Presidential elections are different from all the other elections we have in this country. If you aren’t familiar with the process, you’d better get familiar, and fast.
After Monday’s Iowa caucus, we have nothing but caucuses and primaries between now and summer, when the political parties get together for a week and then settle the question of which candidate(s) will represent their interests best. We’re done with pure speculation, though the media in general might think otherwise. Folks are finally exercising their right to vote. That is, as long as those rights haven’t been infringed.
While I could trot out all the ways in which campaigns smear candidates in service to proving their worth, I am only going to post two links and then I’m going to ask a lot of the questions I’m getting from Millennials on one hand and conservatives on the other.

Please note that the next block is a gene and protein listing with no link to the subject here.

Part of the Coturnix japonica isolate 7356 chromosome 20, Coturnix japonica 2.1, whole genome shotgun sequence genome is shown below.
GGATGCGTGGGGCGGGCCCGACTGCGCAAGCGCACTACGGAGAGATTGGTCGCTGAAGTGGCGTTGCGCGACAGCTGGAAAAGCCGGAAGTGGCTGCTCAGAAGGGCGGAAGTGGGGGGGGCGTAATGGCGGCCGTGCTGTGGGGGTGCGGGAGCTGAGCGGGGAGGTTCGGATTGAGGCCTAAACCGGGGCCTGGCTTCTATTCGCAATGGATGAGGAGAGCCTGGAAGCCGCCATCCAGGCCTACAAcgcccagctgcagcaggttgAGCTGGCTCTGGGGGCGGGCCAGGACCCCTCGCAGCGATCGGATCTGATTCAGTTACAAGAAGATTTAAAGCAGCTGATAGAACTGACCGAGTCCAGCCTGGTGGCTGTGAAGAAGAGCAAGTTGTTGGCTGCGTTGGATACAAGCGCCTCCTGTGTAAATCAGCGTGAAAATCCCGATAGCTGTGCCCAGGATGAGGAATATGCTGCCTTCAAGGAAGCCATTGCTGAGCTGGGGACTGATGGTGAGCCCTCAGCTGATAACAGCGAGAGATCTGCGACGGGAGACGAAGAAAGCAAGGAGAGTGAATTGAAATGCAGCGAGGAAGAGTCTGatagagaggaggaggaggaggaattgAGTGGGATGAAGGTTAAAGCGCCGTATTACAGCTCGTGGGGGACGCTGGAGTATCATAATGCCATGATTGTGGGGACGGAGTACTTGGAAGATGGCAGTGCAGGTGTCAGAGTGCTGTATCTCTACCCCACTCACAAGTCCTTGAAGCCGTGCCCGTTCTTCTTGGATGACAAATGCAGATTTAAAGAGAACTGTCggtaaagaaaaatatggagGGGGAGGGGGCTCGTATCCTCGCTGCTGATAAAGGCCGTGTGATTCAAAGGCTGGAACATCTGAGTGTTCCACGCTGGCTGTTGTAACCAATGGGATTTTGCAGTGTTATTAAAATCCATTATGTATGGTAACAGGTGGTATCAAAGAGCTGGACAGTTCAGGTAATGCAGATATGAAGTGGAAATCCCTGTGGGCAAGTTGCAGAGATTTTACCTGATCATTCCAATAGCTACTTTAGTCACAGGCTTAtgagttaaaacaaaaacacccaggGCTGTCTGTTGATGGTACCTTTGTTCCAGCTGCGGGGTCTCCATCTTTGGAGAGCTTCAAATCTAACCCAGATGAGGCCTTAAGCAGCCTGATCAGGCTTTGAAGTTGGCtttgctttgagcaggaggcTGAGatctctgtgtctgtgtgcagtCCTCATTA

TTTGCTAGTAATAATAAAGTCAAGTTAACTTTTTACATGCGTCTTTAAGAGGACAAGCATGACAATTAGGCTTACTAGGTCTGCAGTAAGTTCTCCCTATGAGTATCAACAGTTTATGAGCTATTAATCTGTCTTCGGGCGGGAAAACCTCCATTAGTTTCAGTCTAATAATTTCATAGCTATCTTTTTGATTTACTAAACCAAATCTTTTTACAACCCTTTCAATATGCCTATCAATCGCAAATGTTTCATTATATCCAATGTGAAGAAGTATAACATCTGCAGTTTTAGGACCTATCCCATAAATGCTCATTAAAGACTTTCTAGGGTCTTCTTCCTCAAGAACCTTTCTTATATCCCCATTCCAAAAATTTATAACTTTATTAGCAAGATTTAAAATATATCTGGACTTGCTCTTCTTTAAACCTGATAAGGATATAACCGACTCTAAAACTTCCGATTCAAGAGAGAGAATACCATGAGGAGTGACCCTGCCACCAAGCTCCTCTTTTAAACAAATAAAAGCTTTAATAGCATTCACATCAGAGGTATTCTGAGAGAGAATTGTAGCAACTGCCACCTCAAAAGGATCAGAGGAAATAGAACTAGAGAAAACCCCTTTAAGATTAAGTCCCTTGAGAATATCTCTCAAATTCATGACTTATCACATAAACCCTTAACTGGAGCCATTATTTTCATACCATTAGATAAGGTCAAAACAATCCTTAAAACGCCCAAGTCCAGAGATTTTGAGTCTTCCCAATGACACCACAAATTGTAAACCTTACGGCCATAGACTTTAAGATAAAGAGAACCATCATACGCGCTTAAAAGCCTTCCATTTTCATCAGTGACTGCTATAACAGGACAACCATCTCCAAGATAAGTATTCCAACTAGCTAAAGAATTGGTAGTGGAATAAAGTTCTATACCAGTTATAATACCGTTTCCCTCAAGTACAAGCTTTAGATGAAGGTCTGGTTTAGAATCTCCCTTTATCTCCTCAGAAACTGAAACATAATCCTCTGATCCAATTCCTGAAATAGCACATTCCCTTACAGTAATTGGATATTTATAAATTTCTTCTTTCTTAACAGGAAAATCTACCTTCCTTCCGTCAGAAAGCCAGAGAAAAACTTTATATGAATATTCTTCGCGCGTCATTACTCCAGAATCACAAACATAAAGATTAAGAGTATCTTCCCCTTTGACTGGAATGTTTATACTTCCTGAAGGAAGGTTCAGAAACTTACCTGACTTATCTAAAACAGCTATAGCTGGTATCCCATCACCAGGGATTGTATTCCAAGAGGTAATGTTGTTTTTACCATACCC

With the demonizing of Muslims, backlash against African Americans and Central American refugees recast as “migrants,” Afghanistan, Iraq and (if the GOP get their way) Iran and Syria, we are in our own Wiemar Republic-style Liberal/Conservative war, bringing us to the Election of Exhaustion.
First, from Mother Jones: Here Come the Crazy Clinton Conspiracies of the 1990s
Second, from Amazon.com: The Hunting of the President: The Ten-Year Campaign to Destroy Bill and Hillary Clinton
Now that I have those things out of the way, let me make my own position clear: I support Bernie Sanders in the Primaries, including my own in Maryland, where I am a registered Democrat. And I support the winner of the nomination when the Democrats select their candidate in late July this summer. It will be hot as hell in Philadelphia, and oh, so appropriate for the election this time.